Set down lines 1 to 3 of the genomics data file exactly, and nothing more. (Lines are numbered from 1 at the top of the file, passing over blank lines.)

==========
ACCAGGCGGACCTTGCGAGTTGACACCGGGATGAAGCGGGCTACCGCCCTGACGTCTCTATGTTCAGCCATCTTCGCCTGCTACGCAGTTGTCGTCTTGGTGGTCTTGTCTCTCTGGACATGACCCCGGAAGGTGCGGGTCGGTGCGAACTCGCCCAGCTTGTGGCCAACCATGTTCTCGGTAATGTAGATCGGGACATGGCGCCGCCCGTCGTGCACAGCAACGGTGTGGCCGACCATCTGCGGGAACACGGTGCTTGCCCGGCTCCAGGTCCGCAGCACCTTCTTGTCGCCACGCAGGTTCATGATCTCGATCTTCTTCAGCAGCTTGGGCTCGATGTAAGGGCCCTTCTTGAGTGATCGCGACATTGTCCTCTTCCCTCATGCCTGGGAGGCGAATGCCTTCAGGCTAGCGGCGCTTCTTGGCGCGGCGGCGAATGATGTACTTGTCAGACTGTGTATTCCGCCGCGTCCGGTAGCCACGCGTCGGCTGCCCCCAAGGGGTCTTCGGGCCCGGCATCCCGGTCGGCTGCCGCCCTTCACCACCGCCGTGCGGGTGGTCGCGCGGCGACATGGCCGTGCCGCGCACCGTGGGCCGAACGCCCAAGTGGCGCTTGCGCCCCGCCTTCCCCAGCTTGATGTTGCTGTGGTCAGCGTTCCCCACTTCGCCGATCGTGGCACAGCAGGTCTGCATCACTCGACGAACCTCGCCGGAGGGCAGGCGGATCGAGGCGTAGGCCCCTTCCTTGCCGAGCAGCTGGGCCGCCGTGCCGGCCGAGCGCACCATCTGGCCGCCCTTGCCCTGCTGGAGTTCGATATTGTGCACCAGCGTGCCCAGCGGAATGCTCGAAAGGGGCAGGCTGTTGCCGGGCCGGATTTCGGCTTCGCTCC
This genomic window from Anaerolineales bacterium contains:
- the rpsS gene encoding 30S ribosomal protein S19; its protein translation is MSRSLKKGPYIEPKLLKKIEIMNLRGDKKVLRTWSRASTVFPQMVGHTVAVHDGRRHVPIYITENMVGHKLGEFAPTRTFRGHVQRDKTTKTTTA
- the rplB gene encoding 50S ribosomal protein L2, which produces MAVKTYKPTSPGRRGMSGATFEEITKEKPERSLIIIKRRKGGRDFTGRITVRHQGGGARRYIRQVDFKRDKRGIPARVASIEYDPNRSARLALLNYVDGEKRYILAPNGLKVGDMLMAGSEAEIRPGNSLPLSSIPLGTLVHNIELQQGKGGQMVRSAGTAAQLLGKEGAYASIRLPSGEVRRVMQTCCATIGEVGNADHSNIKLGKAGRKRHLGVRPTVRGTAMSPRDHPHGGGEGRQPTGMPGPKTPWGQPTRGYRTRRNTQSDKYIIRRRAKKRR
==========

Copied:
ACCAGGCGGACCTTGCGAGTTGACACCGGGATGAAGCGGGCTACCGCCCTGACGTCTCTATGTTCAGCCATCTTCGCCTGCTACGCAGTTGTCGTCTTGGTGGTCTTGTCTCTCTGGACATGACCCCGGAAGGTGCGGGTCGGTGCGAACTCGCCCAGCTTGTGGCCAACCATGTTCTCGGTAATGTAGATCGGGACATGGCGCCGCCCGTCGTGCACAGCAACGGTGTGGCCGACCATCTGCGGGAACACGGTGCTTGCCCGGCTCCAGGTCCGCAGCACCTTCTTGTCGCCACGCAGGTTCATGATCTCGATCTTCTTCAGCAGCTTGGGCTCGATGTAAGGGCCCTTCTTGAGTGATCGCGACATTGTCCTCTTCCCTCATGCCTGGGAGGCGAATGCCTTCAGGCTAGCGGCGCTTCTTGGCGCGGCGGCGAATGATGTACTTGTCAGACTGTGTATTCCGCCGCGTCCGGTAGCCACGCGTCGGCTGCCCCCAAGGGGTCTTCGGGCCCGGCATCCCGGTCGGCTGCCGCCCTTCACCACCGCCGTGCGGGTGGTCGCGCGGCGACATGGCCGTGCCGCGCACCGTGGGCCGAACGCCCAAGTGGCGCTTGCGCCCCGCCTTCCCCAGCTTGATGTTGCTGTGGTCAGCGTTCCCCACTTCGCCGATCGTGGCACAGCAGGTCTGCATCACTCGACGAACCTCGCCGGAGGGCAGGCGGATCGAGGCGTAGGCCCCTTCCTTGCCGAGCAGCTGGGCCGCCGTGCCGGCCGAGCGCACCATCTGGCCGCCCTTGCCCTGCTGGAGTTCGATATTGTGCACCAGCGTGCCCAGCGGAATGCTCGAAAGGGGCAGGCTGTTGCCGGGCCGGATTTCGGCTTCGCTCC
This genomic window from Anaerolineales bacterium contains:
- the rpsS gene encoding 30S ribosomal protein S19; its protein translation is MSRSLKKGPYIEPKLLKKIEIMNLRGDKKVLRTWSRASTVFPQMVGHTVAVHDGRRHVPIYITENMVGHKLGEFAPTRTFRGHVQRDKTTKTTTA